DESPITE THE LOCAL craft beer scene continuing to grow, people in Ireland are becoming less fond of a pint.
The latest ‘beer market report’ from the Irish Brewers Association’s (IBA) showed that Irish craft beer output had surged from 86,000 hectolitres in 2014 to roughly 238,000 hectolitres last year. Total beer production stood at eight million hectolitres.
The surge has come amid a spike in the number of craft breweries operating across Ireland, with at least one now based in every county.
There are an estimated 100 microbreweries dotted across the country, according to the report. Some 72 of these facilities are in production mode, with a significant majority exporting to the UK, the US, Italy and other markets.
However while beer remains the favoured alcoholic beverage in Ireland, consumers are drinking less of it. A 2% dip in beer consumption per capita follows an overall trend of people cutting their alcohol intake.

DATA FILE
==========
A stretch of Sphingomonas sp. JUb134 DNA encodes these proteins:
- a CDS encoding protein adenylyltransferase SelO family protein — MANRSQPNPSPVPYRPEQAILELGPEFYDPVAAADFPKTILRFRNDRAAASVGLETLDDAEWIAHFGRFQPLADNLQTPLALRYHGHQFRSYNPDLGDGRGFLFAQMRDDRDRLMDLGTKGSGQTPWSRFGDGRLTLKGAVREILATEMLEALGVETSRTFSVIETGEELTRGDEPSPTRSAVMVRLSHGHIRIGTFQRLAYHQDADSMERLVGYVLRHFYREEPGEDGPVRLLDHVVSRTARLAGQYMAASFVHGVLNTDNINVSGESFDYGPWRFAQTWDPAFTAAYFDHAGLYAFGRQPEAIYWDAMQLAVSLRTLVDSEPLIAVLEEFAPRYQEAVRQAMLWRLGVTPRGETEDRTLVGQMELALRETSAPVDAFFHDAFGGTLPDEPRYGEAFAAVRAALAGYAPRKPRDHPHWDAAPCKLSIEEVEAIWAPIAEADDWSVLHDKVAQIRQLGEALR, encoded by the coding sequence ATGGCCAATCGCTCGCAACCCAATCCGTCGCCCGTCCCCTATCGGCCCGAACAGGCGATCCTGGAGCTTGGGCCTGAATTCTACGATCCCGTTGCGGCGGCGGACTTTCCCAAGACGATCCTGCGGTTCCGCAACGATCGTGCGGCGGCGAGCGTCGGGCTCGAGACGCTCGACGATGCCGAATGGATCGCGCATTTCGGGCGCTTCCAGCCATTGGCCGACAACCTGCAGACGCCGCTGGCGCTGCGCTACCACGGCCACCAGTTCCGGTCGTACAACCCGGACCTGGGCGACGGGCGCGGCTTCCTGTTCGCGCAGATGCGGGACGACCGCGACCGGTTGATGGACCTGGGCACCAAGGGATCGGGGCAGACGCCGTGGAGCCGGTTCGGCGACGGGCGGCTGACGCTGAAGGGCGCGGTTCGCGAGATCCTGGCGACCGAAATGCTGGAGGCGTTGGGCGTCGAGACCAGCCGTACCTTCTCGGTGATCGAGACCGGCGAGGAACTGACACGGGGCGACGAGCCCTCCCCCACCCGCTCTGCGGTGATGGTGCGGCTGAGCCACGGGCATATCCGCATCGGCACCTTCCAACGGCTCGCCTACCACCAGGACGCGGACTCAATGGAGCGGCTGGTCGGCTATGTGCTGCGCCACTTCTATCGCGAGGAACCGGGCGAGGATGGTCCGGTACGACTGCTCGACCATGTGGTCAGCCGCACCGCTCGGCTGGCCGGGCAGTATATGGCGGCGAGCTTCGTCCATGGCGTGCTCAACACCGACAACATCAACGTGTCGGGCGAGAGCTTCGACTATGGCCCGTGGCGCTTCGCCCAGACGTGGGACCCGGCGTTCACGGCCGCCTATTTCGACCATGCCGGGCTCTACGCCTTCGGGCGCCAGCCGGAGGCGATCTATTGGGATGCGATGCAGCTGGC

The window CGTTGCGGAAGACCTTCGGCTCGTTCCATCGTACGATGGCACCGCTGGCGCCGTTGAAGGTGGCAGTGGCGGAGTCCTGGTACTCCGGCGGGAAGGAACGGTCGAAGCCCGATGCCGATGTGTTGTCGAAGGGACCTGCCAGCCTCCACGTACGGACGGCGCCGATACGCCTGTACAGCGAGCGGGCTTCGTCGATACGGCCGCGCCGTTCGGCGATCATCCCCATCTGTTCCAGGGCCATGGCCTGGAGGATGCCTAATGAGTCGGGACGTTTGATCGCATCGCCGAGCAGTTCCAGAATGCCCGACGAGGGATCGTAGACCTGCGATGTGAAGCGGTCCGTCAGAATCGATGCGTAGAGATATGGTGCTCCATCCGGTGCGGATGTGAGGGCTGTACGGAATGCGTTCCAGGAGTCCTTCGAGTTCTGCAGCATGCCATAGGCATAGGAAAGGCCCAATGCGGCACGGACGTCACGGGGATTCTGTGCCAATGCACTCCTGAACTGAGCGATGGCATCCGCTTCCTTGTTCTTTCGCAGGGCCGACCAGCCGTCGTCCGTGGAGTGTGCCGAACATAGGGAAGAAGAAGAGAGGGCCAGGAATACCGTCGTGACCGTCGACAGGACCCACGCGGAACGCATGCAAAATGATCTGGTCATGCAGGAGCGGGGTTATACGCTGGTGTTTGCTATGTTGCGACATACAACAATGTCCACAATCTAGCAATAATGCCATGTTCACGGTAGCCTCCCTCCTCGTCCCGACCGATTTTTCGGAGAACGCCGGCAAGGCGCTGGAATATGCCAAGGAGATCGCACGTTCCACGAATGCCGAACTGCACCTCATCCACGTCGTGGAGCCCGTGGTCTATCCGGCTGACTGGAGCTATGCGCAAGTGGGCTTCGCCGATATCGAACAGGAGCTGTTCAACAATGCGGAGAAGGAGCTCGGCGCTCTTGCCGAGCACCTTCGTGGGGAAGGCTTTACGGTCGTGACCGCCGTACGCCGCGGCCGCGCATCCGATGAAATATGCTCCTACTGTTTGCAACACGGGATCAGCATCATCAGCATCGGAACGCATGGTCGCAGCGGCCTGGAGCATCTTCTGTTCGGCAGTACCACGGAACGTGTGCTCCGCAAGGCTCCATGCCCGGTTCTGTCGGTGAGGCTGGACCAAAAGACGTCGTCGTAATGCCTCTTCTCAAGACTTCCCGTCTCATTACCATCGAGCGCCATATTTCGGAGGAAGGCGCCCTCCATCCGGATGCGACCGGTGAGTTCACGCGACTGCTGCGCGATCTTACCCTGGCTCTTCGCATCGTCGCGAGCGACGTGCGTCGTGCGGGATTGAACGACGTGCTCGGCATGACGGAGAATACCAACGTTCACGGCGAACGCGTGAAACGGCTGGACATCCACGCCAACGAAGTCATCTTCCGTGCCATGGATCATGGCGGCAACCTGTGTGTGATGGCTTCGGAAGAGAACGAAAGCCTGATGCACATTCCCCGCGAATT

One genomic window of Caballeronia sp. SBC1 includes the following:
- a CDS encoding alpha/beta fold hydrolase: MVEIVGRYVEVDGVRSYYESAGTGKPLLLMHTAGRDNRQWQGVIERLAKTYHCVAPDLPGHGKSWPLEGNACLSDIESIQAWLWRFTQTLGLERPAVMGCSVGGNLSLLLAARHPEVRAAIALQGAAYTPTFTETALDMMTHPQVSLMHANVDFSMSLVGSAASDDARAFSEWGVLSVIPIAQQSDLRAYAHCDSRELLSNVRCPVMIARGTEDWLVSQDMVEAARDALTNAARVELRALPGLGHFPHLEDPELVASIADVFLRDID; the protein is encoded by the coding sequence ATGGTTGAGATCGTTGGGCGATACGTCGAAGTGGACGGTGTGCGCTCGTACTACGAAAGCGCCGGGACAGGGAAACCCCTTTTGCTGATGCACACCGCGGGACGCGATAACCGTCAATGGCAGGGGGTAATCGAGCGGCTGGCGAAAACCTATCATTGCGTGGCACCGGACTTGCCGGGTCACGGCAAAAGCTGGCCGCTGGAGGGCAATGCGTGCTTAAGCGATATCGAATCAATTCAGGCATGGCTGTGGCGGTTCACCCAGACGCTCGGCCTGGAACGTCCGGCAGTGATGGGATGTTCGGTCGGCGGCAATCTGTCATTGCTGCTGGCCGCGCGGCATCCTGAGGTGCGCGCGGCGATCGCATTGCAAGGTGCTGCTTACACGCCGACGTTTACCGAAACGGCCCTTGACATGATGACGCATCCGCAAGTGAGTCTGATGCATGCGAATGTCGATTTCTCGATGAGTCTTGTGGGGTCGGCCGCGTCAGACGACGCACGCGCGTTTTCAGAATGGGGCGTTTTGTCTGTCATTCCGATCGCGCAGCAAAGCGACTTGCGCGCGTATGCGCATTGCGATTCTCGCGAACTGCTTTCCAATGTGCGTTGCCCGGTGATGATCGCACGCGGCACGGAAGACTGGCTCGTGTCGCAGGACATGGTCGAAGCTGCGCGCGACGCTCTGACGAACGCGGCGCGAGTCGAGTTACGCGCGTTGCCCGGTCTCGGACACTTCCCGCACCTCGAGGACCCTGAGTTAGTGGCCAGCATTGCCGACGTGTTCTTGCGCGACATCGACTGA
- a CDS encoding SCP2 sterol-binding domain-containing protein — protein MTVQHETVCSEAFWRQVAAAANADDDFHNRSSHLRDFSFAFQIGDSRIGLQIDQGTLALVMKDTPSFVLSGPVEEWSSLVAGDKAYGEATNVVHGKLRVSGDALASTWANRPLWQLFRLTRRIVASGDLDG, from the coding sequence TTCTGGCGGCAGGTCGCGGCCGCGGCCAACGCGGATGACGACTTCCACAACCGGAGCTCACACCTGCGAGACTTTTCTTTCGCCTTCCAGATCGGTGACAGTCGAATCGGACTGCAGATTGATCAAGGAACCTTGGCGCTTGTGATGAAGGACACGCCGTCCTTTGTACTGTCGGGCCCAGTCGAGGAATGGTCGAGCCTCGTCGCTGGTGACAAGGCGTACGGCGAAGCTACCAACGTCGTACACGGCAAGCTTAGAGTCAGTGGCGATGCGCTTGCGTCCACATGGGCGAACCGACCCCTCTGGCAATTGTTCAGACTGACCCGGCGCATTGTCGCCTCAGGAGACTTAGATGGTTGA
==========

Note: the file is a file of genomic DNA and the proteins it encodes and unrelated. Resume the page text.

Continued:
Overall alcohol consumption fell by 1.4% per capita in 2017, however other drinks categories, including wine, spirits and cider, all increased their market shares last year.
According to the IBA report, the per-adult consumption rate of alcohol has fallen by nearly a quarter since 2001.
The rise in craft brewery numbers and output comes as some in the industry complain the sub-sector has reached the point of “saturation”.
While beer production nationwide increased 4% last year, exports of the product showed signs of plateauing.
Exports by volume rose marginally, by 0.2%, but the value dropped from €280 million to €273 million. That tally was still significantly up on the 2014 figure of €228 million.
Just over two-fifths of Ireland’s beer exports are shipped to the UK, with exports to the US half that amount. Other sizeable beer export markets included France, Canada and Germany.
According to the report, the beer industry in Ireland directly employs 1,064 people and generated some €424 million for the Exchequer as a result of excise taxes in 2017.
IBA boss Jonathan McDade previously said that a potential increase in excise duty is one of the biggest threats facing beer-makers today.
McDade called on the government to help the industry through a reduction in excise on beer. He also asked for “regressive measures” on labelling and advertising in the forthcoming Public Health (Alcohol) Bill to be tempered.